As his stomach began to rumble, he thought, Yes I guess I am long overdue for my dinner. Looking round the platform, he saw a brown metal vending machine and said, "I wonder if it would still have any candy in it?" And whether it would still be safe to eat! he thought as he wandered across toward the glass-fronted machine.
He stared in at the assortment of candy bars, potato crisps, and corn chips. Some of the bags had burst open, their contents scattered through the metal coils of the machine. "But the others look all right," he said. He started to hunt through his coat pockets uncertain if he had any change with him.
"After all, as long as they're still in their foil, they'll last forever, won't they?" he said, wondering if it were true. "They might be a bit stale, but I've eaten stale chocolate bars before."
For a moment it looked as though the decision would be taken out of his hands, as he struggled to find any coins. The new vending machines on Flinders Street Station could take $5 and $10 notes as well as coins. But there was no slot for notes on this rusty machine. It looks at least fifty years old! Steve thought. Machines clever enough to handle notes only go back a few years. In this country at any rate.
Then he located half a dozen twenty-cent and fifty-cent coins in an inner coat pocket.
"Well here goes nothing," he said dropping a fifty-cent coin into the slot. The coin was already rattling through the works of the vending machine when Steve heard a rustling inside the machine.
"What the...?" he said. Steve peered through the grimy glass as the rustling continued. After a moment he detected movement in a bag of corn chips near the bottom of the machine. He bent down until he was at eye level with the bag....
Which suddenly burst open to reveal the long-whiskered snout of a huge brown rat.
"Jesus!" cried Steve. He jumped backwards in fright and fell over in the thick carpet of dust, which cushioned his fall, but sprayed up over him as it fell back to earth.
"Oh God!" he cried as he burst into a fit of sneezing for a few seconds. You bloody idiot! he cursed himself as he quickly climbed back to his feet, ever wary of other scuttling things that might be lurking beneath the dust. Rats are omnivores, he reminded himself, not carnivores. They mainly live off fruit and nuts. Forcing himself to look at the rat in the vending machine he added, And corn chips when they can get them. Rats won't eat meat unless they're starving. And even then they usually won't attack humans.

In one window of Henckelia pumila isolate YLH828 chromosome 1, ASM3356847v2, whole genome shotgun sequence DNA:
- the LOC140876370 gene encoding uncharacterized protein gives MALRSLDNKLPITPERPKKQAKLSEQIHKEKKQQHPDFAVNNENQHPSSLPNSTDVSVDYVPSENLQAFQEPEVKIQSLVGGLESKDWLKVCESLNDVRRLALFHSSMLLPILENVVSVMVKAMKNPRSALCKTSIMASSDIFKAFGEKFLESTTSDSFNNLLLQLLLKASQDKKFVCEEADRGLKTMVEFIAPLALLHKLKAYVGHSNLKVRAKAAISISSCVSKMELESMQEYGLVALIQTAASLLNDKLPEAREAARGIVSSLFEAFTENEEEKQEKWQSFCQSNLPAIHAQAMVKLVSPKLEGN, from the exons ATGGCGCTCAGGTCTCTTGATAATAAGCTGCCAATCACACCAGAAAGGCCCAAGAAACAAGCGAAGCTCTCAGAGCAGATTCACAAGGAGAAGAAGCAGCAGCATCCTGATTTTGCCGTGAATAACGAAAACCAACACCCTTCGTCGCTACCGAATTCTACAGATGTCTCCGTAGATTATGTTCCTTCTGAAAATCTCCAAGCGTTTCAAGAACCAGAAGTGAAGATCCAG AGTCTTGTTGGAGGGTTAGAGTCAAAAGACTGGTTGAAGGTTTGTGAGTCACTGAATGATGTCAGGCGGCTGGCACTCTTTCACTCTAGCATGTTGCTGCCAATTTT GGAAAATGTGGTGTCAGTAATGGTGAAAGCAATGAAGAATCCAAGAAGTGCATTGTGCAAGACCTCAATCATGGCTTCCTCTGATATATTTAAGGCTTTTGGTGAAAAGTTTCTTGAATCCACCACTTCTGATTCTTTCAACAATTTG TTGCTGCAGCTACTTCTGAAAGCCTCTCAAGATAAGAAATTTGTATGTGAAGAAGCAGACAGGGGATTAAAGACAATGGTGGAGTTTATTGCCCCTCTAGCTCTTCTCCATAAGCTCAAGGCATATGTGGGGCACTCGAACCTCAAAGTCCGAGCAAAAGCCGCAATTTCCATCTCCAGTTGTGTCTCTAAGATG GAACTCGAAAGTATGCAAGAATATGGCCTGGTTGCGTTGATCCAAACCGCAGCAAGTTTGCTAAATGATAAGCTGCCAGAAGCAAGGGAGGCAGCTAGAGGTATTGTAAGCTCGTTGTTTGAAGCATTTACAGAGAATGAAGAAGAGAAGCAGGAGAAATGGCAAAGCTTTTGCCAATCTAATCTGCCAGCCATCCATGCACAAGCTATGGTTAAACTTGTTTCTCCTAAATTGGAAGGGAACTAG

"Isn't that right?" he said to the rat. At the sound of his voice it looked up at him. Then after a second it went back to nibbling the large yellow corn chip which it held in its front paws.
"Well I suppose I'd better forgo any snacks from this machine," said Steve. He pressed the reject button twice and scooped out his fifty-cent coin. At the sound of the coin ejecting the rat looked up and squeaked from fright, but stayed where it was. Obviously reluctant to give up its cache of goodies until certain it was under attack.
"Relax. Go back to your meal," said Steve pocketing his money.
Leaving the vending machine, he walked over to the back of the wooden attendants' box. Upon which were plastered numerous timetables in glass frames. "1980, '81, '82?" he read the dates off the timetables. "Well they certainly haven't been changed in a decade and a half."
He looked up at the back of the attendants' box in dismay. Once one of the highlights of Spencer Street Station had been the cheery yellow plaster tiles covering the outside of the attendants' box and the walls of the ramps up to street level. Now most of the tiles had fallen off and lay broken in the dirt on the platform, leaving behind squares of hard mortar where they had been. Or else the tiles were cracked or broken, or coated in thick, green fungus. "All because four state premiers, and maybe a dozen ministers of transport, were all too dumb to pick out the fact that one of the entrances to the underground City Loop was placed in the wrong spot!" Steve cursed them aloud.
He reached out to touch one broken tile, but quickly pulled his hand away as something scuttled around inside the crack.
"Surely no one actually works here anymore?" said Steve. But an announcement came over the intercom earlier? he thought. But then he realised, That could have been piped through from Flinders Street Station. As happens with small country stations where it's no longer regarded as cost efficient to have staff located.
He had started to go to investigate, but suddenly felt an itching in his bladder and knew he had to relieve himself. Let's hope I've got time before the train leaves! he thought. It will be 1:00 AM by the time I get home as it is, without missing the last train and having to camp down in this rat's nest.